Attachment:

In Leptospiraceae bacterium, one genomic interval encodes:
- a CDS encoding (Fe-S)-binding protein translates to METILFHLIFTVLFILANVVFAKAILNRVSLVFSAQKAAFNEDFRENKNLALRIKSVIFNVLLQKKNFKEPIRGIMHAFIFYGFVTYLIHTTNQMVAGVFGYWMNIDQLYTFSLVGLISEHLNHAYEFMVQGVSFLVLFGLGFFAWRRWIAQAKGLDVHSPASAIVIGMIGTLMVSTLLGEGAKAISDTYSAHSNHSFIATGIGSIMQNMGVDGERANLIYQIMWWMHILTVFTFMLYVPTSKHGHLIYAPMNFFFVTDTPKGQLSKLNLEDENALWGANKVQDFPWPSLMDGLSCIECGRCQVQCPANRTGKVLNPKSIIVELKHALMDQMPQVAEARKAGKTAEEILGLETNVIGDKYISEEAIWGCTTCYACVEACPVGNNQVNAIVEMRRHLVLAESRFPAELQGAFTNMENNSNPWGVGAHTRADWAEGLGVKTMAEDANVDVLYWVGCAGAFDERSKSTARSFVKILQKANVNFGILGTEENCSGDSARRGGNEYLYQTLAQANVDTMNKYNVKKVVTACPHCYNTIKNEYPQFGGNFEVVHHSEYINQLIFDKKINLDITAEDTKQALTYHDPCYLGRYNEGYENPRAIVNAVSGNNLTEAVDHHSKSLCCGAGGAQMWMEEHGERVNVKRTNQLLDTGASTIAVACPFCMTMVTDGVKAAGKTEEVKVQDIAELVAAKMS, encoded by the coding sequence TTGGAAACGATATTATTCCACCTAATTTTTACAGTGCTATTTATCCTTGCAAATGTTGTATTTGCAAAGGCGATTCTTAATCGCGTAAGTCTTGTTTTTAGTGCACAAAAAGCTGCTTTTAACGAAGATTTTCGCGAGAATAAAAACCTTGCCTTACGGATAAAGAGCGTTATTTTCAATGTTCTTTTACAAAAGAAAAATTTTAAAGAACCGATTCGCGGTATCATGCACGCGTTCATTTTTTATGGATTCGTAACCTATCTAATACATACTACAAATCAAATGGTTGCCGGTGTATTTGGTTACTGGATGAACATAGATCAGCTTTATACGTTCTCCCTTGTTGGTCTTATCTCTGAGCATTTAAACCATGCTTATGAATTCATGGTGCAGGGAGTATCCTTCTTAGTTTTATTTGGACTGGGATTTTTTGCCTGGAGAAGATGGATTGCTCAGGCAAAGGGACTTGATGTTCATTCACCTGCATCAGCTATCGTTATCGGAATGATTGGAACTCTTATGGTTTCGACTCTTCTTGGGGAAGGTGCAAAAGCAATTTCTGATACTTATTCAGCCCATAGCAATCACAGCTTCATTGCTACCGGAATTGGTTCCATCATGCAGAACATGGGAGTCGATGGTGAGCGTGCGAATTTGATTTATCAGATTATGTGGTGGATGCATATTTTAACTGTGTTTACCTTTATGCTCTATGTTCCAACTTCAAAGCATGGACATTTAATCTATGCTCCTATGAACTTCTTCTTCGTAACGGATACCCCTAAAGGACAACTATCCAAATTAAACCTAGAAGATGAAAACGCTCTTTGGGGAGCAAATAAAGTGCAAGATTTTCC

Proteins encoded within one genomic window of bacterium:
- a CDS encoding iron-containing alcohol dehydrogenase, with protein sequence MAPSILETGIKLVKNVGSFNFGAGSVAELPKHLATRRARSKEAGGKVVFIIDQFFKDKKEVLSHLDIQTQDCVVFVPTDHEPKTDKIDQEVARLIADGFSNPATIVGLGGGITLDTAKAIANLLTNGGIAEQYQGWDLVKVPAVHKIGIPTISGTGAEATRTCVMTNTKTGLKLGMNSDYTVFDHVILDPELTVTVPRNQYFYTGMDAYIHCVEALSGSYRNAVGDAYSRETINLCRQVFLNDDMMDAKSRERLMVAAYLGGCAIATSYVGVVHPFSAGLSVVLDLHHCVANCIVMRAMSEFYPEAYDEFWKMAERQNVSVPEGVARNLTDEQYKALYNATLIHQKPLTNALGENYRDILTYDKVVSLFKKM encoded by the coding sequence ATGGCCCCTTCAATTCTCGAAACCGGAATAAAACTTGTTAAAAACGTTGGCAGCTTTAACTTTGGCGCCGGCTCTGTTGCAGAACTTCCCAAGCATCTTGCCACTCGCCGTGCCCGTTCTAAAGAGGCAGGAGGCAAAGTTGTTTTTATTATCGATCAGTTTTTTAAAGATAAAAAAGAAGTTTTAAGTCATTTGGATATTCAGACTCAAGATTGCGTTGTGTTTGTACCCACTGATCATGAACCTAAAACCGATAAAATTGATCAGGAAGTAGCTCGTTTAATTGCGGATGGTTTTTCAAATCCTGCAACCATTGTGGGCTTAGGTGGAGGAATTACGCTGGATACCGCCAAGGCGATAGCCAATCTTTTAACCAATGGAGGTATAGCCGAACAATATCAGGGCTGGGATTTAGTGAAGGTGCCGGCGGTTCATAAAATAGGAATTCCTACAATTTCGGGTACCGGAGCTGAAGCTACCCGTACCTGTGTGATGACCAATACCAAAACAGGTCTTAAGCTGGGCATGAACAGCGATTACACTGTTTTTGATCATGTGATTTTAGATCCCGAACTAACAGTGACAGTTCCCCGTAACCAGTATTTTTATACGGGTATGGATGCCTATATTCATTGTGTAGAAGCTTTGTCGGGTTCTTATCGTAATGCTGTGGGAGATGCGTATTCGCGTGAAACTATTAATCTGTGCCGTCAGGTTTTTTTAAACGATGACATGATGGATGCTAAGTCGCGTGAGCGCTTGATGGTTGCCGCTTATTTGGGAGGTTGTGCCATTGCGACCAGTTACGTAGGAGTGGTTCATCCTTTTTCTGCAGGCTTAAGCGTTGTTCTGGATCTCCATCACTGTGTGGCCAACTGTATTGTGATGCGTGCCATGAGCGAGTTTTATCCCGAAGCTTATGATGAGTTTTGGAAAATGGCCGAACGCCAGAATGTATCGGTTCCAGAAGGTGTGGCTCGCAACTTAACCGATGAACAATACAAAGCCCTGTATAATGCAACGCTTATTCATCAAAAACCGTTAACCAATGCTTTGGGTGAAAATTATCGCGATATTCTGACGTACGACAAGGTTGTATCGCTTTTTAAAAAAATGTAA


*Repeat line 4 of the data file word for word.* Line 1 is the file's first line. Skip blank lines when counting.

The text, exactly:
- a CDS encoding iron-containing alcohol dehydrogenase, with protein sequence MAPSILETGIKLVKNVGSFNFGAGSVAELPKHLATRRARSKEAGGKVVFIIDQFFKDKKEVLSHLDIQTQDCVVFVPTDHEPKTDKIDQEVARLIADGFSNPATIVGLGGGITLDTAKAIANLLTNGGIAEQYQGWDLVKVPAVHKIGIPTISGTGAEATRTCVMTNTKTGLKLGMNSDYTVFDHVILDPELTVTVPRNQYFYTGMDAYIHCVEALSGSYRNAVGDAYSRETINLCRQVFLNDDMMDAKSRERLMVAAYLGGCAIATSYVGVVHPFSAGLSVVLDLHHCVANCIVMRAMSEFYPEAYDEFWKMAERQNVSVPEGVARNLTDEQYKALYNATLIHQKPLTNALGENYRDILTYDKVVSLFKKM encoded by the coding sequence ATGGCCCCTTCAATTCTCGAAACCGGAATAAAACTTGTTAAAAACGTTGGCAGCTTTAACTTTGGCGCCGGCTCTGTTGCAGAACTTCCCAAGCATCTTGCCACTCGCCGTGCCCGTTCTAAAGAGGCAGGAGGCAAAGTTGTTTTTATTATCGATCAGTTTTTTAAAGATAAAAAAGAAGTTTTAAGTCATTTGGATATTCAGACTCAAGATTGCGTTGTGTTTGTACCCACTGATCATGAACCTAAAACCGATAAAATTGATCAGGAAGTAGCTCGTTTAATTGCGGATGGTTTTTCAAATCCTGCAACCATTGTGGGCTTAGGTGGAGGAATTACGCTGGATACCGCCAAGGCGATAGCCAATCTTTTAACCAATGGAGGTATAGCCGAACAATATCAGGGCTGGGATTTAGTGAAGGTGCCGGCGGTTCATAAAATAGGAATTCCTACAATTTCGGGTACCGGAGCTGAAGCTACCCGTACCTGTGTGATGACCAATACCAAAACAGGTCTTAAGCTGGGCATGAACAGCGATTACACTGTTTTTGATCATGTGATTTTAGATCCCGAACTAACAGTGACAGTTCCCCGTAACCAGTATTTTTATACGGGTATGGATGCCTATATTCATTGTGTAGAAGCTTTGTCGGGTTCTTATCGTAATGCTGTGGGAGATGCGTATTCGCGTGAAACTATTAATCTGTGCCGTCAGGTTTTTTTAAACGATGACATGATGGATGCTAAGTCGCGTGAGCGCTTGATGGTTGCCGCTTATTTGGGAGGTTGTGCCATTGCGACCAGTTACGTAGGAGTGGTTCATCCTTTTTCTGCAGGCTTAAGCGTTGTTCTGGATCTCCATCACTGTGTGGCCAACTGTATTGTGATGCGTGCCATGAGCGAGTTTTATCCCGAAGCTTATGATGAGTTTTGGAAAATGGCCGAACGCCAGAATGTATCGGTTCCAGAAGGTGTGGCTCGCAACTTAACCGATGAACAATACAAAGCCCTGTATAATGCAACGCTTATTCATCAAAAACCGTTAACCAATGCTTTGGGTGAAAATTATCGCGATATTCTGACGTACGACAAGGTTGTATCGCTTTTTAAAAAAATGTAA